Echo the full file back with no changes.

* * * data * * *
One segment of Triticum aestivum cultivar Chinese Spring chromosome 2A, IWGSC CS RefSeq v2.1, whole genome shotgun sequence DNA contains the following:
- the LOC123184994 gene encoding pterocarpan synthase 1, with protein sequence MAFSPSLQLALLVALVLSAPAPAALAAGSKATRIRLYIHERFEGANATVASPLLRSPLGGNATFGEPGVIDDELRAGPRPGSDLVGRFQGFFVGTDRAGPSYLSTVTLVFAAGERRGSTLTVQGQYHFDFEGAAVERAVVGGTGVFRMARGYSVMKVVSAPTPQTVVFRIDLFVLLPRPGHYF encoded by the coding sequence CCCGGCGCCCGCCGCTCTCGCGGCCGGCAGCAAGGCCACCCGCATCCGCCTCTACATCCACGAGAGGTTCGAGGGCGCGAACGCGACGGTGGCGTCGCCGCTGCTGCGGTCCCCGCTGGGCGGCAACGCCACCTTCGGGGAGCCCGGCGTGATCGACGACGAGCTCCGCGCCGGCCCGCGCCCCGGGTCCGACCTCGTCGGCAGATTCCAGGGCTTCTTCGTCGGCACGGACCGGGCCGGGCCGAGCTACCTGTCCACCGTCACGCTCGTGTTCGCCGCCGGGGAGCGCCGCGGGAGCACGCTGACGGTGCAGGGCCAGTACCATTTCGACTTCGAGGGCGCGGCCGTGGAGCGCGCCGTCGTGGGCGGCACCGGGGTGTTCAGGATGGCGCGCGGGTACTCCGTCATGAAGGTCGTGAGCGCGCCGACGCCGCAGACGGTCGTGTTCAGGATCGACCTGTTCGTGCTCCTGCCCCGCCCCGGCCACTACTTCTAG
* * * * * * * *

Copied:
One segment of Triticum aestivum cultivar Chinese Spring chromosome 2A, IWGSC CS RefSeq v2.1, whole genome shotgun sequence DNA contains the following:
- the LOC123184994 gene encoding pterocarpan synthase 1, with protein sequence MAFSPSLQLALLVALVLSAPAPAALAAGSKATRIRLYIHERFEGANATVASPLLRSPLGGNATFGEPGVIDDELRAGPRPGSDLVGRFQGFFVGTDRAGPSYLSTVTLVFAAGERRGSTLTVQGQYHFDFEGAAVERAVVGGTGVFRMARGYSVMKVVSAPTPQTVVFRIDLFVLLPRPGHYF encoded by the coding sequence CCCGGCGCCCGCCGCTCTCGCGGCCGGCAGCAAGGCCACCCGCATCCGCCTCTACATCCACGAGAGGTTCGAGGGCGCGAACGCGACGGTGGCGTCGCCGCTGCTGCGGTCCCCGCTGGGCGGCAACGCCACCTTCGGGGAGCCCGGCGTGATCGACGACGAGCTCCGCGCCGGCCCGCGCCCCGGGTCCGACCTCGTCGGCAGATTCCAGGGCTTCTTCGTCGGCACGGACCGGGCCGGGCCGAGCTACCTGTCCACCGTCACGCTCGTGTTCGCCGCCGGGGAGCGCCGCGGGAGCACGCTGACGGTGCAGGGCCAGTACCATTTCGACTTCGAGGGCGCGGCCGTGGAGCGCGCCGTCGTGGGCGGCACCGGGGTGTTCAGGATGGCGCGCGGGTACTCCGTCATGAAGGTCGTGAGCGCGCCGACGCCGCAGACGGTCGTGTTCAGGATCGACCTGTTCGTGCTCCTGCCCCGCCCCGGCCACTACTTCTAG